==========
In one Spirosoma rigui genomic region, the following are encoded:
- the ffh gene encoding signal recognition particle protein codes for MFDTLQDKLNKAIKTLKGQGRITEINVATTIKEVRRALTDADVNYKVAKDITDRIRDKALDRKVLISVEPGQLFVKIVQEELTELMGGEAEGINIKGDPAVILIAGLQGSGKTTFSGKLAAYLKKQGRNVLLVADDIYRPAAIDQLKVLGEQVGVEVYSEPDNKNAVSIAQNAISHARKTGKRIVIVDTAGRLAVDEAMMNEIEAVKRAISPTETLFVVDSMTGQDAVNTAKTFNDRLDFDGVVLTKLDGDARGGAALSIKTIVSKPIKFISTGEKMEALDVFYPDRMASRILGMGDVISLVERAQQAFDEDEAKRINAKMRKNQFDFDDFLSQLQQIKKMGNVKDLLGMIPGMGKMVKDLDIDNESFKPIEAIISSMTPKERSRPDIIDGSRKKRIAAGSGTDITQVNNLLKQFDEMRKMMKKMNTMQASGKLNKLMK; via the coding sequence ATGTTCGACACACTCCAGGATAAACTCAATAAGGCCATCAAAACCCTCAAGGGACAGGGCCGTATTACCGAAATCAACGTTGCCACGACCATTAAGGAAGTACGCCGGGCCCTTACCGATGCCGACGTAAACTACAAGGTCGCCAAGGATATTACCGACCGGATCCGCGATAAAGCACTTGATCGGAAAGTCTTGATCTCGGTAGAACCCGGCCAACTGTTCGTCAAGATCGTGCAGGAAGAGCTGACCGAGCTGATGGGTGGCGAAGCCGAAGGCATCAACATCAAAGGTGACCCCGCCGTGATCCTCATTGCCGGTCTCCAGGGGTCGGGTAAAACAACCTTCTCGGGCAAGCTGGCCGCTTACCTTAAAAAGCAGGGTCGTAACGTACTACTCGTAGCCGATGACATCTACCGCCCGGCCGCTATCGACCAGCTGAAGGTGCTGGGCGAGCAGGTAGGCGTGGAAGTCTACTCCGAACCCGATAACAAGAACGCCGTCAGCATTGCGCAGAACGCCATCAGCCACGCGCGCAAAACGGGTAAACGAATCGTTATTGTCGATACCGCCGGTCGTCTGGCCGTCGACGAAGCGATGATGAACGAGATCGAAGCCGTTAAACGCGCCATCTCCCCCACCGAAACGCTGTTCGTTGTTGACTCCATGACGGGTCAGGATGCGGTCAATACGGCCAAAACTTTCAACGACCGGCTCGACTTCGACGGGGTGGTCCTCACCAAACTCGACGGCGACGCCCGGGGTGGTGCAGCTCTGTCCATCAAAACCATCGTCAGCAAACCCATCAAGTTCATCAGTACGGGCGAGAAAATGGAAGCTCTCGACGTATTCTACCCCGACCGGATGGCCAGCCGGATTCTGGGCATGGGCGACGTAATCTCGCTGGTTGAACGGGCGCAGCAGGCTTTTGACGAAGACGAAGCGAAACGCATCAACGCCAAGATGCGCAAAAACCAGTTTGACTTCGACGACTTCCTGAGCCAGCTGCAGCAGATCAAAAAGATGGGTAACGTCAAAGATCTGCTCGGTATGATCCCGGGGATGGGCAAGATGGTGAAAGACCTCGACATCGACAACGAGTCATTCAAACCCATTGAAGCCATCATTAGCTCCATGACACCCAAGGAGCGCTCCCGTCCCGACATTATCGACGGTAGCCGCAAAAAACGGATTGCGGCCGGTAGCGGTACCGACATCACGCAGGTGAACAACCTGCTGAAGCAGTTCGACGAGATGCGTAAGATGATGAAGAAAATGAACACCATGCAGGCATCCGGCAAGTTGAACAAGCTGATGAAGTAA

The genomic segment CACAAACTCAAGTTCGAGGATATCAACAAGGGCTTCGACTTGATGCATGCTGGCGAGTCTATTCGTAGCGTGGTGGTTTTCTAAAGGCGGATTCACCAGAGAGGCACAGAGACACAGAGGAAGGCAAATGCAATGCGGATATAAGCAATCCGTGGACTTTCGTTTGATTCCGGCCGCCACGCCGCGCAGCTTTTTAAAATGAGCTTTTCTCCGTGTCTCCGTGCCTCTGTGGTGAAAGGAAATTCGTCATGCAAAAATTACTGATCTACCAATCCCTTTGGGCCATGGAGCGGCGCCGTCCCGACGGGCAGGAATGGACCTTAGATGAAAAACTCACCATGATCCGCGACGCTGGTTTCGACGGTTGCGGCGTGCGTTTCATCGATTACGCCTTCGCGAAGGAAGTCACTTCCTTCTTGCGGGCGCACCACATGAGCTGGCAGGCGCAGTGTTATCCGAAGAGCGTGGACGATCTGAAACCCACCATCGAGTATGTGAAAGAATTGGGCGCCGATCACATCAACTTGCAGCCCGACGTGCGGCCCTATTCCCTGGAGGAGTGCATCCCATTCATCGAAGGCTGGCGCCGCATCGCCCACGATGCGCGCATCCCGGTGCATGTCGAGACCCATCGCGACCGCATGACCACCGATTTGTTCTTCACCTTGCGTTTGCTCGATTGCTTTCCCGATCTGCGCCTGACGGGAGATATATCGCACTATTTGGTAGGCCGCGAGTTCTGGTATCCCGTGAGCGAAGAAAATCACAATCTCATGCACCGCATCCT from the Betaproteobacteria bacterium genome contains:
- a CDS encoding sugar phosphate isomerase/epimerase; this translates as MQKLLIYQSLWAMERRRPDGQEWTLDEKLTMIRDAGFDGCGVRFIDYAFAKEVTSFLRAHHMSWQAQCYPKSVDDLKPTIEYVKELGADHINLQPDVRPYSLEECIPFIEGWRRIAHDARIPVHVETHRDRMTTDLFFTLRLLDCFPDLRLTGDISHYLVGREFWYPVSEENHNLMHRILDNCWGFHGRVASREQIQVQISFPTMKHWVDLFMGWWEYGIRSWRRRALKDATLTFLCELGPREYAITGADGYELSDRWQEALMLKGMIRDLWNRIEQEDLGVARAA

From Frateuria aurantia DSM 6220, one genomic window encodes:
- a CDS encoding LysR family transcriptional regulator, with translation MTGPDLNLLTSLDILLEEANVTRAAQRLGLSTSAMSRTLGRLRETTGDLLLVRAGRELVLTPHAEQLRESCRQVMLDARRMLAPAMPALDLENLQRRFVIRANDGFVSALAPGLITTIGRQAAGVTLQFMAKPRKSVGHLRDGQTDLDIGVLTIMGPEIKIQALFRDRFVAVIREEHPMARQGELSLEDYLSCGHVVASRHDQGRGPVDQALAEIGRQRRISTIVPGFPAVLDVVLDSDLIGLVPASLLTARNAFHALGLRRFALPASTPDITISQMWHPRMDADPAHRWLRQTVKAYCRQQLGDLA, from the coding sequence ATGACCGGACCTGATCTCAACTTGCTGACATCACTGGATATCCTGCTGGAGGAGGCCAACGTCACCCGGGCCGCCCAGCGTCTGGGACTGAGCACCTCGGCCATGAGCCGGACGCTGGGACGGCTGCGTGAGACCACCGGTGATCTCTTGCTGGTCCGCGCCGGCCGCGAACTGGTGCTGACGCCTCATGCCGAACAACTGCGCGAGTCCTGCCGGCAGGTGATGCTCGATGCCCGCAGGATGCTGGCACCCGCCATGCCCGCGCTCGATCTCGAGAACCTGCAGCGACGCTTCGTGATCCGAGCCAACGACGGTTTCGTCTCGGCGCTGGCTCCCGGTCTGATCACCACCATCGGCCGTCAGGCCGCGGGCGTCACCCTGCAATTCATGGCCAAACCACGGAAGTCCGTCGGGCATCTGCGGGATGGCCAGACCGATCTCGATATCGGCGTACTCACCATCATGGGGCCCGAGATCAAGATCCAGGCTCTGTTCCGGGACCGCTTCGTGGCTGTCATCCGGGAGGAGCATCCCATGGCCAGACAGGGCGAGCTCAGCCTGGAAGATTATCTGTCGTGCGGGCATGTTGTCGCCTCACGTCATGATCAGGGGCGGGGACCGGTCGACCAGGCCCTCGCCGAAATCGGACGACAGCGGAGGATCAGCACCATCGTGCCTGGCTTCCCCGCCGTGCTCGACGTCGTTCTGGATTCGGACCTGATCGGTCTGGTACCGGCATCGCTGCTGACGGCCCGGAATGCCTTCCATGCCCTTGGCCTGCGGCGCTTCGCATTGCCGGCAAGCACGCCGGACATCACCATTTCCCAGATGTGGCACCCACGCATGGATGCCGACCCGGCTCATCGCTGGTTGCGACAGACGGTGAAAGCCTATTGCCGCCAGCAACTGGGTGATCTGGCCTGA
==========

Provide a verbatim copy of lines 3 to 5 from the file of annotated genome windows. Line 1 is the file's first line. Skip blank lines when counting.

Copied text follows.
The genomic segment CACAAACTCAAGTTCGAGGATATCAACAAGGGCTTCGACTTGATGCATGCTGGCGAGTCTATTCGTAGCGTGGTGGTTTTCTAAAGGCGGATTCACCAGAGAGGCACAGAGACACAGAGGAAGGCAAATGCAATGCGGATATAAGCAATCCGTGGACTTTCGTTTGATTCCGGCCGCCACGCCGCGCAGCTTTTTAAAATGAGCTTTTCTCCGTGTCTCCGTGCCTCTGTGGTGAAAGGAAATTCGTCATGCAAAAATTACTGATCTACCAATCCCTTTGGGCCATGGAGCGGCGCCGTCCCGACGGGCAGGAATGGACCTTAGATGAAAAACTCACCATGATCCGCGACGCTGGTTTCGACGGTTGCGGCGTGCGTTTCATCGATTACGCCTTCGCGAAGGAAGTCACTTCCTTCTTGCGGGCGCACCACATGAGCTGGCAGGCGCAGTGTTATCCGAAGAGCGTGGACGATCTGAAACCCACCATCGAGTATGTGAAAGAATTGGGCGCCGATCACATCAACTTGCAGCCCGACGTGCGGCCCTATTCCCTGGAGGAGTGCATCCCATTCATCGAAGGCTGGCGCCGCATCGCCCACGATGCGCGCATCCCGGTGCATGTCGAGACCCATCGCGACCGCATGACCACCGATTTGTTCTTCACCTTGCGTTTGCTCGATTGCTTTCCCGATCTGCGCCTGACGGGAGATATATCGCACTATTTGGTAGGCCGCGAGTTCTGGTATCCCGTGAGCGAAGAAAATCACAATCTCATGCACCGCATCCT from the Betaproteobacteria bacterium genome contains:
- a CDS encoding sugar phosphate isomerase/epimerase; this translates as MQKLLIYQSLWAMERRRPDGQEWTLDEKLTMIRDAGFDGCGVRFIDYAFAKEVTSFLRAHHMSWQAQCYPKSVDDLKPTIEYVKELGADHINLQPDVRPYSLEECIPFIEGWRRIAHDARIPVHVETHRDRMTTDLFFTLRLLDCFPDLRLTGDISHYLVGREFWYPVSEENHNLMHRILDNCWGFHGRVASREQIQVQISFPTMKHWVDLFMGWWEYGIRSWRRRALKDATLTFLCELGPREYAITGADGYELSDRWQEALMLKGMIRDLWNRIEQEDLGVARAA

From Frateuria aurantia DSM 6220, one genomic window encodes: